Scientists have long suspected that sulfur affects climate. Benjamin Franklin, for instance, noted that sulfur aerosols produced by volcanoes reflect sunlight back to space. Franklin went on to suggest that the eruption of Laki Volcano in Iceland produced unusually cold weather in 1783-84. The much larger Tambora eruption in Indonesia in 1815 resulted in the "year without a summer," although much of that was due to the clouds of pulverized rock and other material ejected into the atmosphere.

Paul Mayewski of the University of New Hampshire and colleagues have examined ancient ice from Greenland and reported last month that the quantity ofman-made sulfur in the atmosphere now rivals the amount of sulfates produced by the large eruptions of Laki and Tambora and trapped in the ice.

"One way to look at it is that acid rain is good. But I'd never want to say that," Mayewski said. "But I would say that we're underestimating the effect of warming due to carbon dioxide because we're dumping so much sulfur dioxide into the system."

Back in the 1970s, researchers referred to the sulfur loading in the atmosphere as a "human volcano." In recent years climate experts thought the carbon dioxide would overwhelm the sulfur pollution. Now researchers are not so sure.

Based on observed sulfur loading in the atmosphere and computer climate simulations, Tom Wigley of the University of East Anglia in England has reported that sulfur clouds already may have "significantly offset the temperature changes that have resulted from the greenhouse effect."

If the sulfur effect is real, it would explain a central enigma in the climate record. Despite the fact that the world on average appears to have warmed about 1 degree Fahrenheit in the last century, the warming has not been uniform all over the world. From 1940 through the 1980s there has been little or no net warming in the Northern Hemisphere, where most of the Earth's people, industry and sulfur pollution are. There has, however, been warming in the Southern Hemisphere.

"Some of us have been wondering where all the warming was," said Patrick Michaels of the University of Virginia. "The sulfur explanation ties up a lot of disparate facts. It shows why the Northern Hemisphere hasn't warmed and why the Southern Hemisphere has shown more of a magnified greenhouse effect."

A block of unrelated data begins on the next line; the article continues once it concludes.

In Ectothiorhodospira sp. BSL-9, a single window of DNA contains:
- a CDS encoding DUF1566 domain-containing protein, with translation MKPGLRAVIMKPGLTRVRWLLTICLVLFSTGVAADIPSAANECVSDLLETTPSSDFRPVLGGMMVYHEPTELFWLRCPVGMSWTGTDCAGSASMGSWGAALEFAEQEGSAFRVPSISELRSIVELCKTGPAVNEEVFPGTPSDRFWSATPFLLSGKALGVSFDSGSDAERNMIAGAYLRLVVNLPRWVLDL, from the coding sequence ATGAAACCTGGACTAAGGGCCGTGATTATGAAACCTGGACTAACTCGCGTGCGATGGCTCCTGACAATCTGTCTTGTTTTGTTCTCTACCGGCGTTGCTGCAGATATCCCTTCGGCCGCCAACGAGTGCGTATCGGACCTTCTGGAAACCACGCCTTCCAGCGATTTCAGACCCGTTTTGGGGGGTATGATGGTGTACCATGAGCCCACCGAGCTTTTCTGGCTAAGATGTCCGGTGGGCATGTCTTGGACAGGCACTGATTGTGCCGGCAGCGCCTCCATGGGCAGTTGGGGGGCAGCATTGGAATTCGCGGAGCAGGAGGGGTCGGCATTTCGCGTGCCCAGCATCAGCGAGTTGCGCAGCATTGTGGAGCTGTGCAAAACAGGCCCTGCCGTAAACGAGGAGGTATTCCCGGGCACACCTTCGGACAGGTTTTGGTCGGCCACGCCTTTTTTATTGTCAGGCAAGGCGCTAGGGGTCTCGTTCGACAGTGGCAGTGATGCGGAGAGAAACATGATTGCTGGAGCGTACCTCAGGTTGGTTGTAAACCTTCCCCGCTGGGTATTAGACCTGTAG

Unlike the buildup of greenhouse gases such as carbon dioxide, which stays in the atmosphere for tens of years and spreads evenly over the globe, the effects of sulfur are short-lived and regional. The sulfur particles stay aloft for only days or weeks before they fall to the ground in rain or snow.

If the role of sulfur cooling proves to be large, and this is still far from certain, some researchers say it could be necessary to continue burning fossil fuels in order to produce sulfur dioxide to fight the carbon dioxide-driven warming.

"I would not be surprised if somebody suggested concentrating fossil fuel power plants on the eastern margins of continents, which would put a lot of sulfates into the atmosphere, which would rain out over the oceans, which have a tremendous capacity to absorb acidity," Michaels said. This plan would make sense, Michaels said, because the prevailing winds blow from west to east.

Such a scheme, however, flies in the face of arguments by many researchers and environmentalists who have been calling for a commitment by the United States and other governments to reduce their fossil-fuel burning.

James Hansen and Andrew Lacis of the National Aeronautics and Space Administration recently reported that continuing to produce sulfur pollution to slow warming would commit earthlings to "a Faustian bargain." Sooner or later, the two said, "fossil fuels would run out, whereupon a huge carbon-dioxide-induced warming would begin." This is because the carbon dioxide gas would linger for decades after the sulfur dioxide particles precipitated out.

Moreover, Hansen and Lacis said that while sulfur pollution may play a significant role in climate change, its effect probably will not be large enough or last long enough to prevent warming entirely. But the magnitude is not yet known. Given the uncertainties, the two scientists recommend limiting the ultimate magnitude of the "experiment" by taking steps -- such as increasing energy efficiency and slowing deforestation -- that make sense on other grounds regardless of whether global warming takes place.